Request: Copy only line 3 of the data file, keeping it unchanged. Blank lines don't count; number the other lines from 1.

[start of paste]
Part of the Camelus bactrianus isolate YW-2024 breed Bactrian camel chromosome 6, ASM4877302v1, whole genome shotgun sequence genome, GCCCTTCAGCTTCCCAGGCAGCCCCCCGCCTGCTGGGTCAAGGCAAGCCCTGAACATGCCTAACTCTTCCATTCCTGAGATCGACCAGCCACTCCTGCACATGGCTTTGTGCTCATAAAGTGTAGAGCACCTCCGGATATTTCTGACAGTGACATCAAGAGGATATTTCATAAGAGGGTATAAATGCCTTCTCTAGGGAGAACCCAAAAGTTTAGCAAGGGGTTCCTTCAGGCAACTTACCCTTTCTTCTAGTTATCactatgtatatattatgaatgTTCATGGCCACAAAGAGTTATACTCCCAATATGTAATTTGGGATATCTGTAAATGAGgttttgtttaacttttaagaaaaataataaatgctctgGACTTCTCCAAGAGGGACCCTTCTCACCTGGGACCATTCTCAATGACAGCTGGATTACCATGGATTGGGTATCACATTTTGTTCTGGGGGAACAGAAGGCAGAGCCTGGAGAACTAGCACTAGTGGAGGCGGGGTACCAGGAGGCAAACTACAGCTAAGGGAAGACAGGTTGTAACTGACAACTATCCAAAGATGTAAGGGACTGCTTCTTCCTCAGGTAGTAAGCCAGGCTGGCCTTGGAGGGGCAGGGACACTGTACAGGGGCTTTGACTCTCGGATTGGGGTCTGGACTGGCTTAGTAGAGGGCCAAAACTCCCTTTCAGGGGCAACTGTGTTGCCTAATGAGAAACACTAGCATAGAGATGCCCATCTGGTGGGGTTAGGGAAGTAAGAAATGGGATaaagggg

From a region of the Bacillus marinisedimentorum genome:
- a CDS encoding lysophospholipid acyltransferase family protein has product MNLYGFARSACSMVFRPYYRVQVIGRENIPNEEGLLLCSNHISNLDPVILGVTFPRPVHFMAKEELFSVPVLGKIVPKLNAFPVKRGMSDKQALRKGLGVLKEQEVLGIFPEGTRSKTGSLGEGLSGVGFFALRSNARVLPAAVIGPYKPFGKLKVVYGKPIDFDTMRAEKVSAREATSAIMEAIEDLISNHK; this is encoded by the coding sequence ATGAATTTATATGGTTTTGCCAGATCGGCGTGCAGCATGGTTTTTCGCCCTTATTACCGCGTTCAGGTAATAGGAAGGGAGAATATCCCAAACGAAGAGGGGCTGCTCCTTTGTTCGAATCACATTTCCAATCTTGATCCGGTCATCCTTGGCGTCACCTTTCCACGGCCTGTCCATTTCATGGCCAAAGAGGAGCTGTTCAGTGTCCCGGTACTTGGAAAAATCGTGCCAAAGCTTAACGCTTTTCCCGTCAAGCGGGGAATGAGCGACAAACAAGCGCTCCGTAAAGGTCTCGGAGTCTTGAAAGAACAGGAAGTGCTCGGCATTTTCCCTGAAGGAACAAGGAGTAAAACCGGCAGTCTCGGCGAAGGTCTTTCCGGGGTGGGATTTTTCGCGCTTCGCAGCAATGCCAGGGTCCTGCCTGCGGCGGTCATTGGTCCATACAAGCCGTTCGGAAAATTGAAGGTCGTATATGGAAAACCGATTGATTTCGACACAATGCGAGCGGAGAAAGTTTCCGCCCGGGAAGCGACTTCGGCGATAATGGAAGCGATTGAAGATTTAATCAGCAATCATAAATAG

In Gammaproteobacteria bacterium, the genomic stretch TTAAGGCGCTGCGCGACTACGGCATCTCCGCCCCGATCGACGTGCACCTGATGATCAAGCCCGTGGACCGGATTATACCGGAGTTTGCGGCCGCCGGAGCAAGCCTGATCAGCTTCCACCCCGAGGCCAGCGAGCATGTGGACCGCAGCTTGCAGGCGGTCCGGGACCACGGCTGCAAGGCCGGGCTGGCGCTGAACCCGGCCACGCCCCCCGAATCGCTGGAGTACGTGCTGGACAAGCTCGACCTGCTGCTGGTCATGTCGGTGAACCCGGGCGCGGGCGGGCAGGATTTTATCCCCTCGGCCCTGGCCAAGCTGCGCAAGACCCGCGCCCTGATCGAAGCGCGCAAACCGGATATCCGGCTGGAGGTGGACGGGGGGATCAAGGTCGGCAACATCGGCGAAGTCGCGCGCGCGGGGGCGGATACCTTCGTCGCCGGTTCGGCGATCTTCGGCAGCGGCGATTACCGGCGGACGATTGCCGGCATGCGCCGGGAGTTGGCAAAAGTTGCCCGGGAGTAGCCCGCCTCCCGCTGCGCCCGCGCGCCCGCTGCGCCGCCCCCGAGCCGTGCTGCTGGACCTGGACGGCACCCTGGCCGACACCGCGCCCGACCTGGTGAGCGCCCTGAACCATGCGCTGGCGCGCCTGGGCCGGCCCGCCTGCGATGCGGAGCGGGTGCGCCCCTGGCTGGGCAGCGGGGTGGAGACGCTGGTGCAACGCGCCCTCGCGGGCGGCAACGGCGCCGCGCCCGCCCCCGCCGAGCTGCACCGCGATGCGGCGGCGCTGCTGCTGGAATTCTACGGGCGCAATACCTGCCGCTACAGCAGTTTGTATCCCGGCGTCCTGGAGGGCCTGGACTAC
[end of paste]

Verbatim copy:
- a CDS encoding lysophospholipid acyltransferase family protein has product MNLYGFARSACSMVFRPYYRVQVIGRENIPNEEGLLLCSNHISNLDPVILGVTFPRPVHFMAKEELFSVPVLGKIVPKLNAFPVKRGMSDKQALRKGLGVLKEQEVLGIFPEGTRSKTGSLGEGLSGVGFFALRSNARVLPAAVIGPYKPFGKLKVVYGKPIDFDTMRAEKVSAREATSAIMEAIEDLISNHK; this is encoded by the coding sequence ATGAATTTATATGGTTTTGCCAGATCGGCGTGCAGCATGGTTTTTCGCCCTTATTACCGCGTTCAGGTAATAGGAAGGGAGAATATCCCAAACGAAGAGGGGCTGCTCCTTTGTTCGAATCACATTTCCAATCTTGATCCGGTCATCCTTGGCGTCACCTTTCCACGGCCTGTCCATTTCATGGCCAAAGAGGAGCTGTTCAGTGTCCCGGTACTTGGAAAAATCGTGCCAAAGCTTAACGCTTTTCCCGTCAAGCGGGGAATGAGCGACAAACAAGCGCTCCGTAAAGGTCTCGGAGTCTTGAAAGAACAGGAAGTGCTCGGCATTTTCCCTGAAGGAACAAGGAGTAAAACCGGCAGTCTCGGCGAAGGTCTTTCCGGGGTGGGATTTTTCGCGCTTCGCAGCAATGCCAGGGTCCTGCCTGCGGCGGTCATTGGTCCATACAAGCCGTTCGGAAAATTGAAGGTCGTATATGGAAAACCGATTGATTTCGACACAATGCGAGCGGAGAAAGTTTCCGCCCGGGAAGCGACTTCGGCGATAATGGAAGCGATTGAAGATTTAATCAGCAATCATAAATAG